September 27, 2005 – Quentin Tarantino (“Pulp Fiction”, “Kill Bill: Vol. 1”) came to Austin recently to host his sixth Quentin Tarantino Film Festival, during which he shows films from his personal collection. I was lucky enough to be able to attend a couple of screenings during the nine night event, which was held at the Alamo Drafthouse (www.drafthouse.com), the hands down coolest theater chain in the world.
Each night of QT Fest has a theme. The first night I attended, the theme was Italian Crime Films of the ’70s. There were three films shown that night, but I only made the last one, a midnight showing of a film entitled “The Sell-Out”.
One of the coolest features of many of the Drafthouse cinemas is that they are restaurants slash movie theaters. You can order and are served food and beverages throughout the film. I had some quesadillas, which were very tasty, and which I washed down with my equally tasty beverage of choice, iced tea. And as I did so, I couldn’t help but notice a few notable faces amongst the crowd, most notably:
WARNING! GRATUITOUS NAME-DROPPING PORTION OF THE BLOG AHEAD! PLEASE PROCEED WITH CAUTION!
RZA of Wu-Tang Clan (scored “Ghost Dog: The Way of the Samurai”, “Kill Bill: Vol. 1”, “Kill Bill: Vol. 2”, and acted alongside GZA and Bill Murray in Jim Jarmusch’s “Coffee and Cigarettes”)
Richard Linklater (directed “The School of Rock”, “Before Sunrise”, and “Slackers”)
John Pierson (subject of documentary “Reel Paradise”, the book “Spike, Mike, Slackers & Dykes” chronicles how he helped directors Spike Lee, Richard Linklater, Michael Moore, and Kevin Smith get started)
Nicky Katt (actor, “Boston Public”, “Dazed and Confused”)
Robert Rodriguez (directed the “El Mariachi” series, “Spy Kids” series, and “Sin City”)
Harry Knowles of “Ain’t It Cool News” (www.aintitcool.com)
THIS HAS BEEN AN UNNECESSARY NAME-DROPPING SEGMENT. HAD THIS BEEN A NECESSARY NAME-DROPPING SEGMENT, IT WOULD’VE APPEARED IN A MUCH MORE WIDELY READ BLOG. WE NOW RETURN YOU TO YOUR REGULARLY SCHEDULED BLOG, ALREADY IN PROGRESS.
Quentin introduces each film, discussing how he acquired the print, the principle players involved (director, cast members, etc…), and a lot of peripheral (read: off topic, but interesting) subjects as well. One of the things he mentioned about his cut of “The Sell-Out” was that it was missing a scene, which without it we don’t know whether two characters sleep with one another or not. So, it’s pretty much left up to you to decide whether they did the deed or not. Honestly, there are so many double and triple crosses throughout the film that it ultimately doesn’t even really matter whether they did or didn’t.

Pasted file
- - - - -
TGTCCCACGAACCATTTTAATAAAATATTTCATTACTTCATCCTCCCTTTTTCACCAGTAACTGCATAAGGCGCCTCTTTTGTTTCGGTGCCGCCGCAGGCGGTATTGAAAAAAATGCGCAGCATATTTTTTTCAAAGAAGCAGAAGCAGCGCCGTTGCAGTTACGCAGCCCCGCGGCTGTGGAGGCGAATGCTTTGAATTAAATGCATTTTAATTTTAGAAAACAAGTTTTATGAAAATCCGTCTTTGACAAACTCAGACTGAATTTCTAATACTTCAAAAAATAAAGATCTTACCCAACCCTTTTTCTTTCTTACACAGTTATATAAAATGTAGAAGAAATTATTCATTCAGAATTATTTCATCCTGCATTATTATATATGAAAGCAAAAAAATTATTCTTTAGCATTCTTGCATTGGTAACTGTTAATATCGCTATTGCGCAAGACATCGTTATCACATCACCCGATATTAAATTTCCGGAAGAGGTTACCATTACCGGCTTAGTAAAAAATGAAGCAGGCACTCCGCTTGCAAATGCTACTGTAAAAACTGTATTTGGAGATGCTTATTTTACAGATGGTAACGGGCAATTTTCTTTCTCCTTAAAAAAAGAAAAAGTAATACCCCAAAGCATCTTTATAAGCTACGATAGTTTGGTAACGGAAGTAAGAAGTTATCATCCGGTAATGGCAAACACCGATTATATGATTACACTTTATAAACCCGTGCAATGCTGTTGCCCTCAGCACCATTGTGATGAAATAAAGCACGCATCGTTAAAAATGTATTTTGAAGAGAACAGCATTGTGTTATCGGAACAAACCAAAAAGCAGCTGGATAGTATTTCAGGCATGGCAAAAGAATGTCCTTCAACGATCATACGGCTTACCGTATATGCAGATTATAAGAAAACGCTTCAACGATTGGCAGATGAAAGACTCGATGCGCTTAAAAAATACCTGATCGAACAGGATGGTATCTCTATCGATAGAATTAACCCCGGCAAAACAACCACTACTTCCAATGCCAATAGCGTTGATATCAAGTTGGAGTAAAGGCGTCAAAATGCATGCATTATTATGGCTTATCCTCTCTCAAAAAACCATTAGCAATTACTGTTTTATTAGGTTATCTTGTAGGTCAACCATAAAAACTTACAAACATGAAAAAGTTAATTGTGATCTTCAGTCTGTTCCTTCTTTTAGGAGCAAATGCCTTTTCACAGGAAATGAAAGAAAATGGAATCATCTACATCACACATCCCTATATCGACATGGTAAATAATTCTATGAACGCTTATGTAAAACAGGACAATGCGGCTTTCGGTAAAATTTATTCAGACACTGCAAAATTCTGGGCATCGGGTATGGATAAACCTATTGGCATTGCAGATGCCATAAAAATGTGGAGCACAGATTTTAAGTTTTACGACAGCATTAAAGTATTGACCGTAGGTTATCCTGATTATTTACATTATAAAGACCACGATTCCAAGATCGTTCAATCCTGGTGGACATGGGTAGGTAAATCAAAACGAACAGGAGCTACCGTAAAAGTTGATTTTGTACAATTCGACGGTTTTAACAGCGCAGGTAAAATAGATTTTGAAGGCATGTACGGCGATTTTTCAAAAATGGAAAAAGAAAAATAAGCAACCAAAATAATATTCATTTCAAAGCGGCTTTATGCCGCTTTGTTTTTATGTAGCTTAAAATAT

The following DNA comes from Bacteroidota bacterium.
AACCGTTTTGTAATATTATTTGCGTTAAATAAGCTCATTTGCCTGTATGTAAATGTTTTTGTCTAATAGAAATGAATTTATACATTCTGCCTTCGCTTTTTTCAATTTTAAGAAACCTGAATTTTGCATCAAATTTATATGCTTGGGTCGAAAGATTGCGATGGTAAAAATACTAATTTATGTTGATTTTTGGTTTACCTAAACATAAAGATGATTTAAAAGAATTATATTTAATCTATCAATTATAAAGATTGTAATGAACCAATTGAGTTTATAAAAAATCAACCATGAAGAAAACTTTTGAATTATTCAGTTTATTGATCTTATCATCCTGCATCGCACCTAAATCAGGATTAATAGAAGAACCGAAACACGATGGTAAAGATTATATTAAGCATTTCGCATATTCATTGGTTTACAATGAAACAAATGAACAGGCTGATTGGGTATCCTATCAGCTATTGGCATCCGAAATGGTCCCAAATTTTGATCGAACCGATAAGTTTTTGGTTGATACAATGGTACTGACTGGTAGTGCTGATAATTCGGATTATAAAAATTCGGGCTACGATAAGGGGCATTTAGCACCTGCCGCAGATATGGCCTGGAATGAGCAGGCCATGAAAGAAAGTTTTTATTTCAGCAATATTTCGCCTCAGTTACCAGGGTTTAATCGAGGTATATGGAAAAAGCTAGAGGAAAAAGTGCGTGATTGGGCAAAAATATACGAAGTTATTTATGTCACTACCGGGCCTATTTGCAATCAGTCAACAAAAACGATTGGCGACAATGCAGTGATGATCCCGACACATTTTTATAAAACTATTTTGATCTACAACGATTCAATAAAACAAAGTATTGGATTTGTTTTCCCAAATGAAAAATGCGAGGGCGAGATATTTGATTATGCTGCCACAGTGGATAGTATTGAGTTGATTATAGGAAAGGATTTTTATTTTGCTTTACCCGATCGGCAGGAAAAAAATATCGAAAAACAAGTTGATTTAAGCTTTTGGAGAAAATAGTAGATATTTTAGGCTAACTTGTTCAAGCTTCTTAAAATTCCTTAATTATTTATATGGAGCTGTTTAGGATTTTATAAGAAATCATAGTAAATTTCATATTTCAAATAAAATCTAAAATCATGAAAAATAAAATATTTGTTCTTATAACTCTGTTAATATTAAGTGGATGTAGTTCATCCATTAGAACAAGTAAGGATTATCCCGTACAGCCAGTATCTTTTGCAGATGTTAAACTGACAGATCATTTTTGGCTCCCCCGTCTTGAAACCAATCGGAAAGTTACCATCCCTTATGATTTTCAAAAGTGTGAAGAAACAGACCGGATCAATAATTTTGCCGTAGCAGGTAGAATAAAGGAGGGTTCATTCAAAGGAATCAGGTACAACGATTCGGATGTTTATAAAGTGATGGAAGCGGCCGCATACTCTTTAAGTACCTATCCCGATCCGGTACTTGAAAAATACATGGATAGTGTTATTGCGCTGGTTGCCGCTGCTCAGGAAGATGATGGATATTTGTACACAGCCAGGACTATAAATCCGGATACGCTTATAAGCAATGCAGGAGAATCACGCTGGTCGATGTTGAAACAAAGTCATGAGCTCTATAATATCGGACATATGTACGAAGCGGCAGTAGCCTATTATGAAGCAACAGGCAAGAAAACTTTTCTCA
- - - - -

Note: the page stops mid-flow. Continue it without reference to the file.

I enjoyed parts of “The Sell-Out”, especially the end car chase, but overall was not that impressed by it. What or rather who I was very impressed by, however, were its two leads, Richard Widmark (“The Alamo”, “Against All Odds”, “Bear Island”) and Oliver Reed (“Gladiator”, “Oliver!”). In the film they play Gabriel Lee (Reed) and Sam Lucas (Widmark), two former friends and fellow CIA operatives. A rift developed between them, however, when Lee switched to the other side, the Soviets. Lucas went on to retire with his old lady, Deborah (Gayle Hunnicutt), who, incidentally, happened to be Lee’s former lover, taking up residence in Israel. Problems arise when the top brass from both sides, U.S. and U.S.S.R., join forces to “downsize” each of their respective operations one operative at a time, and Lee becomes the next target on their list. He is sent on a mission to Israel that turns out to be a setup, which he escapes, taking up refuge with his old “buddy” and colleague and his ex, both of whom may be part of the setup or being setup themselves. As the story unfolds, a quote from “The Godfather” seems to be the driving force behind it (“It’s not personal. It’s strictly business.”), and an old adage the ultimate lesson of it: “All’s fair in love and war.”
“The Sell-Out” seems to be a precursor to “The Bourne Identity” and “Ronin” type espionage thrillers. It’s action is dated, but its performances, especially the gritty and charismatic turn by Reed, and the grizzle-filled, righteous, reckless abandon infused one by Widmark, sizzle, hitting every right note. The locations are breathtaking. Every ounce of Israel’s awe, majesty, and beauty ooze from the screen. And as previously mentioned, the end car chase is one for the books. Basically, the parts of “The Sell-Out” are worth the price of admission, even if, as a whole, it doesn’t quite live up to their charms.